A: Yes! I also think setting our story in this time period, there are so many parallels with what we are living in today, with lightning-speed technology advances. I was tasked with really showing time move almost out from under our vampires, so we start within that first decade of the 1900's. There were just an unbelievable number of technological advances and there was a large part of society that was still holding onto the past. Women were still wearing these giant hats and these lace up to the neck, long, big dresses and having to get on public transportation! And navigate those sorts of things. Life was changing very dramatically. The light bulb changed everything of course, but in the first part of the 1900's there were developments that made them stronger, last longer, and able to be used outside. So, it was like all of a sudden nightlife was a more vibrant and bigger part of life. What better time for vampires, right? Everyone's out! It's festive. So those were things that as I did my research, I got so excited about like, "Oh my gosh, this is amazing!" "Oh my gosh, this is going in! This works. It fits. It all fits." Then there’s the 1920s and what was going on with women. It was a big liberation. Women's wear was becoming comfortable and easy. They were throwing off the corset and throwing off these binding garments that were prohibitive in every way and embracing a more radical female life. For that to coincide with Claudia experimenting with who she is and finding her freedom, you can't ask for a better time to place the story.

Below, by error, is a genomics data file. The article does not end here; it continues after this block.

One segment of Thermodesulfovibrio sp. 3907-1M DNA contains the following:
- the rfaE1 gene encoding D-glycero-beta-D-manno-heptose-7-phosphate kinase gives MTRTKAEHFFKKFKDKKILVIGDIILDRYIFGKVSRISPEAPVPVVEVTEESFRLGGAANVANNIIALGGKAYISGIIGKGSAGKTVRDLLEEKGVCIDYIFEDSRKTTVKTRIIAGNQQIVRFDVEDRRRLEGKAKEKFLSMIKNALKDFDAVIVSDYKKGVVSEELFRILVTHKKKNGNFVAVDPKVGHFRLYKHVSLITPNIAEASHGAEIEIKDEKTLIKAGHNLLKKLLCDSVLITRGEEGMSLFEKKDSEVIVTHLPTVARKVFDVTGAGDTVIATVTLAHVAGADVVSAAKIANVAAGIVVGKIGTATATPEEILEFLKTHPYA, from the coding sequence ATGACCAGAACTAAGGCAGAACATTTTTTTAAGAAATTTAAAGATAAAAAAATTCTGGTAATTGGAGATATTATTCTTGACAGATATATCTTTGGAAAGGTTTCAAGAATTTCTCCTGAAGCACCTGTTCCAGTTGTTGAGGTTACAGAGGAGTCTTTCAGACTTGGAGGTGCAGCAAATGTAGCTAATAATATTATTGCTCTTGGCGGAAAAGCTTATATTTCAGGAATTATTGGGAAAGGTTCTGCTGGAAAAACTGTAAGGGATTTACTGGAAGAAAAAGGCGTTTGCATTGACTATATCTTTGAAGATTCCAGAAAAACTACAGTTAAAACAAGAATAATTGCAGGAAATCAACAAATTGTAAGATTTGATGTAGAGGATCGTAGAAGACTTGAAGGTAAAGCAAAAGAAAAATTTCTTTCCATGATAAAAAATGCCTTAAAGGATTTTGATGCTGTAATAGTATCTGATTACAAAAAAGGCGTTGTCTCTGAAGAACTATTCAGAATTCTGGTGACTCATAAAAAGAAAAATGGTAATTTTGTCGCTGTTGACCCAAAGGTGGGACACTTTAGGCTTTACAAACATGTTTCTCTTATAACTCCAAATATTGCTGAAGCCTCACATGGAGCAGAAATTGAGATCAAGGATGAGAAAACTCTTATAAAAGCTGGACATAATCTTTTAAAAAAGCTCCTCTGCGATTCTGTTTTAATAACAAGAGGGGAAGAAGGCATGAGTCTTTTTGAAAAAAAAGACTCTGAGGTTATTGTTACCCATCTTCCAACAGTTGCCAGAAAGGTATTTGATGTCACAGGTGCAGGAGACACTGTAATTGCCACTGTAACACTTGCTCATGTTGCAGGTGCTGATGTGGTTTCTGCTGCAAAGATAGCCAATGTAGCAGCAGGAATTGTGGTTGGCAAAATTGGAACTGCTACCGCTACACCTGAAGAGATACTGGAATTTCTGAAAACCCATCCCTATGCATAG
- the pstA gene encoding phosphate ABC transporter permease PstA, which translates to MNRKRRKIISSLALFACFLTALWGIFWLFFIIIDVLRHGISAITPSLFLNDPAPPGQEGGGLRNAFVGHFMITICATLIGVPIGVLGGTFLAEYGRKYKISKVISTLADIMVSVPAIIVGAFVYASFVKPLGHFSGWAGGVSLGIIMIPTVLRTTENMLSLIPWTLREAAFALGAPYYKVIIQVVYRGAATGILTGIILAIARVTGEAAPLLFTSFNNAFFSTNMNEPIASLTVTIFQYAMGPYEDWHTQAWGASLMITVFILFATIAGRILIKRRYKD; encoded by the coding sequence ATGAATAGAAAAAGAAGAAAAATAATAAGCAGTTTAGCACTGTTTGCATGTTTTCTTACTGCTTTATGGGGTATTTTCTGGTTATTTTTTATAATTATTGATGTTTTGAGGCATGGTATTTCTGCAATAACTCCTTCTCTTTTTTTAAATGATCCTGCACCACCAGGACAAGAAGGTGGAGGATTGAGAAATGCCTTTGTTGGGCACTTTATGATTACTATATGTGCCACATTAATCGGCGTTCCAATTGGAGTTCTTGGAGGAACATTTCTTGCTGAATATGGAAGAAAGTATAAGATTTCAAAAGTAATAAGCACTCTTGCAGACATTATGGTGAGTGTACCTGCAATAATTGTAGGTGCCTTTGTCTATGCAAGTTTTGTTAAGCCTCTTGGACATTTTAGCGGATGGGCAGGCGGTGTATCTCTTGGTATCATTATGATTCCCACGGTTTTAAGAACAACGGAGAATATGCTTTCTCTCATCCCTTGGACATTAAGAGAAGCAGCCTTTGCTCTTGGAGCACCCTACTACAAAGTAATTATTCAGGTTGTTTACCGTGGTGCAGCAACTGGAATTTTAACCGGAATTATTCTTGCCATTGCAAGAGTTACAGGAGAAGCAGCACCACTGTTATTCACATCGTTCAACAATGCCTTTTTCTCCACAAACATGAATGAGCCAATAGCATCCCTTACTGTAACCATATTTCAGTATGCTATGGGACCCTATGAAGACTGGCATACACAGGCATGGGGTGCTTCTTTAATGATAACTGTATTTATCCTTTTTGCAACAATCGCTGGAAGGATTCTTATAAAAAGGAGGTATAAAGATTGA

Q: Since there are large time jumps that happen within Season 1, did you earmark certain decade specific fashion statements that you just had to include?